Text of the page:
For more photos from the soda fountain and Another Time's kitchen, check out our slideshow.
From my perch at the long wooden bar, I watched with childlike glee as a soda jerk at Another Time Soda Fountain built a one-pound banana split that could have rivaled the enormous Ziggy Pig sundae from Bill & Ted's Excellent Adventure. Each scoop of ice cream was roughly the size of a grown man's fist: first vanilla on the bananas below, then strawberry, then chocolate. All Blue Bell, naturally.
On went Hershey's chocolate syrup, then strawberry syrup, then crushed pineapples. By the time the whipped cream, chopped nuts and cherries were being placed on top of the creation, the smiling soda jerk had nearly the entire bar's attention. People around me — myself included — oohed and aahed as it was placed in front of a boy to my right who was grinning like a cat eating bees, spoon at the ready. All in a day's work at Another Time, the little soda fountain in downtown Rosenberg that strives to recapture simple pleasures of times past.
Banana splits are just one of the old-timey offerings here, where the menu also includes items like Coke shakes (not floats!), lime coolers and phosphates — drinks I've never seen anywhere else in Houston, even at similarly retro places like 59 Diner. Phosphates are the precursors to modern soft drinks, where phosphoric acid was added into the water to give it a tangy fizz. After the water was carbonated in this way, flavored syrups like orange and cherry (two of the more popular phosphate flavors) were added and voilà! Instant soft drink.
Although no one uses phosphoric acid anymore at soda fountains (it's very difficult to get your hands on, and not terribly good for you), that doesn't mean drinks called phosphates aren't still made: They're simply made with citric acid instead now. My dining companion on my first visit to Another Time was so shocked to see them on the menu, she insisted on ordering one right away. At Another Time, the syrup is introduced to the pre-fizzed water (which is room temperature), with ice stirred in afterward — the old-fashioned way.
The resulting drink — a grape phosphate, in my case — is the purest, cleanest-tasting soft drink I'd ever had. It's enough to turn you off canned soft drinks for good. The lemonade and limeade are made in a similar fashion: hand-squeezing fresh fruits into a glass, then topping with room-temperature water and a generous helping of Imperial sugar, before finally stirring ice in after the sugar has dissolved.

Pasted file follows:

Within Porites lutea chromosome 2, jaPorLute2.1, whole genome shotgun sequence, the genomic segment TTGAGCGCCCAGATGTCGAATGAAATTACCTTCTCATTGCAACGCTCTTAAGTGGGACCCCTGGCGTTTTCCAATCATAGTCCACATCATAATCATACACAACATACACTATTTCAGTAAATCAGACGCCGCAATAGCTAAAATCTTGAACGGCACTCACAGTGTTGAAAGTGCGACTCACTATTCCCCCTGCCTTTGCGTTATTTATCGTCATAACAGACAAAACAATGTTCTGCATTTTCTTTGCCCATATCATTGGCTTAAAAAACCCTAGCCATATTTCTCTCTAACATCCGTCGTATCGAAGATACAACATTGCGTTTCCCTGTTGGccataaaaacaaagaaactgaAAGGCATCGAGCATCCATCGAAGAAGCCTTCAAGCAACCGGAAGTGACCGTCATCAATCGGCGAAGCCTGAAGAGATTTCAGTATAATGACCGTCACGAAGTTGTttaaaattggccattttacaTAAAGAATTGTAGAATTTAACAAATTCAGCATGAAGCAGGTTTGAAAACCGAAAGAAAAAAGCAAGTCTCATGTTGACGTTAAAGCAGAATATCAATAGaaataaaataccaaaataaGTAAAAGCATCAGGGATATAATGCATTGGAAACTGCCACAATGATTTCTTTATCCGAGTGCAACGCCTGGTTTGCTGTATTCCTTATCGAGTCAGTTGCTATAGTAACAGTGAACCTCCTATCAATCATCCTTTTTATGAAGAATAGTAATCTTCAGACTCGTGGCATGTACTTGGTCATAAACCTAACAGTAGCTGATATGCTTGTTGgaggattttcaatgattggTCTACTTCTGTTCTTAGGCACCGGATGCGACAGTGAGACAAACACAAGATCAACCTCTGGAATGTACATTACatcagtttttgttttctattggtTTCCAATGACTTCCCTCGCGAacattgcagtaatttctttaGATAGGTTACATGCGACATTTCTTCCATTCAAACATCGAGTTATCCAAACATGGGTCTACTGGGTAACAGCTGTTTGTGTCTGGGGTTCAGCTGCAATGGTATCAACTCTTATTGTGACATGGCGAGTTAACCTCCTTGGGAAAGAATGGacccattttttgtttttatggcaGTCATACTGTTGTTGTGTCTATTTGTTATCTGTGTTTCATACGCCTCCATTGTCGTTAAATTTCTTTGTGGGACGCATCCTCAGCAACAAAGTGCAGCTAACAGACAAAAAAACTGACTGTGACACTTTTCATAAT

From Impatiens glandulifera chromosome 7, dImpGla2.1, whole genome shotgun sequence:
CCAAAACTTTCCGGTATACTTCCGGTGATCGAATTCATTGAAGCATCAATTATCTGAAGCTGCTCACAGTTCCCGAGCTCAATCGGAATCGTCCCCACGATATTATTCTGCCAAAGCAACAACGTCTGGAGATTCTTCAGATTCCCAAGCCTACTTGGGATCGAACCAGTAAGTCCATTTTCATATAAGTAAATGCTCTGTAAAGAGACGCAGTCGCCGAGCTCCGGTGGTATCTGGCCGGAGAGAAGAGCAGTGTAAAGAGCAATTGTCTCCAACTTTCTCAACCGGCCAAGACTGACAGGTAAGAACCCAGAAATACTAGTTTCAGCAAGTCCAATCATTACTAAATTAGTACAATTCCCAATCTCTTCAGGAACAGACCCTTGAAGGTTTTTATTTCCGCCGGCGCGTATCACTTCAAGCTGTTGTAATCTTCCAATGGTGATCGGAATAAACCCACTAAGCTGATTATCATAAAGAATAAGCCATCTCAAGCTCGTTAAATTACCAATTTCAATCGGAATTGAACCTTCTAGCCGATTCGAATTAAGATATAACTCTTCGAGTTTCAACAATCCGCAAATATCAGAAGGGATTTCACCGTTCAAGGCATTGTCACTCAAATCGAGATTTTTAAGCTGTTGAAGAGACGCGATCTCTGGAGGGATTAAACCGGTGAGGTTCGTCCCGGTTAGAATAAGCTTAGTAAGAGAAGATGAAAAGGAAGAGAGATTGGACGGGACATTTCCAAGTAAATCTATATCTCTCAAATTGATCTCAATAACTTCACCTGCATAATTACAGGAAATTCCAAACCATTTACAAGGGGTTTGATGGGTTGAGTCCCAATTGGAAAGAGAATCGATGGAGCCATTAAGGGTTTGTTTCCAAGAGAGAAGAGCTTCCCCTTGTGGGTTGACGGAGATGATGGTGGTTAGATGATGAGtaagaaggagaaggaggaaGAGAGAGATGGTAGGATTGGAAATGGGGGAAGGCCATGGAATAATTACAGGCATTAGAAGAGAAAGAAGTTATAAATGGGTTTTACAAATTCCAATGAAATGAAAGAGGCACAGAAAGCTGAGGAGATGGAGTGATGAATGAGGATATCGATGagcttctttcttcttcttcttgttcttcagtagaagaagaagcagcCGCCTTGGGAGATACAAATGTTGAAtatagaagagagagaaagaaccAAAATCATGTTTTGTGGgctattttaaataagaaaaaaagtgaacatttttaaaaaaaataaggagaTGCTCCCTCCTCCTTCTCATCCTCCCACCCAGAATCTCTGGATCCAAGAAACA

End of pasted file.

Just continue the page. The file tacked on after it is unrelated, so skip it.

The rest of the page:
Arriving shortly after our drinks were our equally old-fashioned entrées: mine, a patty melt on rye. My dining companion's, a basket full of steak fingers. While my patty melt was severely lacking in the character and flavor departments — a weary, overcooked hamburger patty on dry bread with very little cheese or sautéed onions — the steak fingers were as tremendous as the patty melt was underwhelming. Each finger of steak had been pounded thin, tender and soft in the extra crunchy batter that coated them. As my friend blissfully polished them off one by one, she exclaimed, "I haven't had steak fingers since I was a little kid."
That's the entire theme of Another Time, it seems. A theme I heartily endorse.
The building that houses Another Time was built in downtown Rosenberg in 1910 as the Meyer-Foster-Mulcahy building. It originally held a pharmacy with a soda fountain, and although the pharmacy is long gone, owner Renee Butler has ensured that the soda fountain remains.
Butler opened Another Time in February 2003 and has spent a considerable bit of effort dressing the place up in trappings of a bygone era: Old Carnation malted milk canisters sit on the high shelves behind the bar next to antique soda glasses and ice cream sundae bowls. Vintage signs hang on the walls. A bright yellow Dr Pepper clock from the early 1950s hangs on one wall, the period after the "Dr" attesting to its age. On the tall ceilings, pressed tin reflects the boisterous sounds of little kids digging into bowls of ice cream, of families having leisurely weekend lunches before heading to the Railroad Museum or one of Rosenberg's many antique stores.
In this way, it reminds me of La King's on Galveston's historic Strand, but with one notable difference: the food. Although that patty melt on my first visit was off-putting, it was happily not reflective of the rest of the meals I enjoyed here.